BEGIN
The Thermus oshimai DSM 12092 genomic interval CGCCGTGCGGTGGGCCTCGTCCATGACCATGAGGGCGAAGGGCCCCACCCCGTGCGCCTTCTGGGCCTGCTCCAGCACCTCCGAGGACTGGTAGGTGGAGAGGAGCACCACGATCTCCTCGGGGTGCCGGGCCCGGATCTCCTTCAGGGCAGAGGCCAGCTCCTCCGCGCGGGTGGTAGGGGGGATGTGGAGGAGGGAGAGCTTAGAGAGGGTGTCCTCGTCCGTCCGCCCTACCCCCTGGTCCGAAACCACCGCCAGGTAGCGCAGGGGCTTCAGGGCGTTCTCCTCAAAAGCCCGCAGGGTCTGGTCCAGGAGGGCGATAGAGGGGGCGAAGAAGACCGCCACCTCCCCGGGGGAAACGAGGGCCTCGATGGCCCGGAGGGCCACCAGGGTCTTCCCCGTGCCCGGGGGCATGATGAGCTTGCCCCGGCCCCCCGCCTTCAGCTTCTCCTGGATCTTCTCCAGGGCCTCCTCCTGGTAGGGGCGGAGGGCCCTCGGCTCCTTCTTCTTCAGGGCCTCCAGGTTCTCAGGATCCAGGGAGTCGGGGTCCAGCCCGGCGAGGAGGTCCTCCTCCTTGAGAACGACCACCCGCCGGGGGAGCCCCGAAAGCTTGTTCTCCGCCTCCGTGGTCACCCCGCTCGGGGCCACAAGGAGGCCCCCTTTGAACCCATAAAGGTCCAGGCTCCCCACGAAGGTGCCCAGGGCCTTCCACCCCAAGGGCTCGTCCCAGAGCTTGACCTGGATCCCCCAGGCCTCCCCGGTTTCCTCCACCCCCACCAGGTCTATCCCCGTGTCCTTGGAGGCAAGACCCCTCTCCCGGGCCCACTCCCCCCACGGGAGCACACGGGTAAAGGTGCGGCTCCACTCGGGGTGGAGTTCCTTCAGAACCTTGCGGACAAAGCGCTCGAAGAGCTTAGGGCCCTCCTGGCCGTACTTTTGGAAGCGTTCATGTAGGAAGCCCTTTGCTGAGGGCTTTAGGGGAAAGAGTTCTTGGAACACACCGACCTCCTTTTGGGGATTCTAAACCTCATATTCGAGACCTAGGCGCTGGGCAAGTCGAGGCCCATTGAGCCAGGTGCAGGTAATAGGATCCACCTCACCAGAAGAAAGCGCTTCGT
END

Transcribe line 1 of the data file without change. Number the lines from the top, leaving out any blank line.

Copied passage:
The Thermus oshimai DSM 12092 genomic interval CGCCGTGCGGTGGGCCTCGTCCATGACCATGAGGGCGAAGGGCCCCACCCCGTGCGCCTTCTGGGCCTGCTCCAGCACCTCCGAGGACTGGTAGGTGGAGAGGAGCACCACGATCTCCTCGGGGTGCCGGGCCCGGATCTCCTTCAGGGCAGAGGCCAGCTCCTCCGCGCGGGTGGTAGGGGGGATGTGGAGGAGGGAGAGCTTAGAGAGGGTGTCCTCGTCCGTCCGCCCTACCCCCTGGTCCGAAACCACCGCCAGGTAGCGCAGGGGCTTCAGGGCGTTCTCCTCAAAAGCCCGCAGGGTCTGGTCCAGGAGGGCGATAGAGGGGGCGAAGAAGACCGCCACCTCCCCGGGGGAAACGAGGGCCTCGATGGCCCGGAGGGCCACCAGGGTCTTCCCCGTGCCCGGGGGCATGATGAGCTTGCCCCGGCCCCCCGCCTTCAGCTTCTCCTGGATCTTCTCCAGGGCCTCCTCCTGGTAGGGGCGGAGGGCCCTCGGCTCCTTCTTCTTCAGGGCCTCCAGGTTCTCAGGATCCAGGGAGTCGGGGTCCAGCCCGGCGAGGAGGTCCTCCTCCTTGAGAACGACCACCCGCCGGGGGAGCCCCGAAAGCTTGTTCTCCGCCTCCGTGGTCACCCCGCTCGGGGCCACAAGGAGGCCCCCTTTGAACCCATAAAGGTCCAGGCTCCCCACGAAGGTGCCCAGGGCCTTCCACCCCAAGGGCTCGTCCCAGAGCTTGACCTGGATCCCCCAGGCCTCCCCGGTTTCCTCCACCCCCACCAGGTCTATCCCCGTGTCCTTGGAGGCAAGACCCCTCTCCCGGGCCCACTCCCCCCACGGGAGCACACGGGTAAAGGTGCGGCTCCACTCGGGGTGGAGTTCCTTCAGAACCTTGCGGACAAAGCGCTCGAAGAGCTTAGGGCCCTCCTGGCCGTACTTTTGGAAGCGTTCATGTAGGAAGCCCTTTGCTGAGGGCTTTAGGGGAAAGAGTTCTTGGAACACACCGACCTCCTTTTGGGGATTCTAAACCTCATATTCGAGACCTAGGCGCTGGGCAAGTCGAGGCCCATTGAGCCAGGTGCAGGTAATAGGATCCACCTCACCAGAAGAAAGCGCTTCGT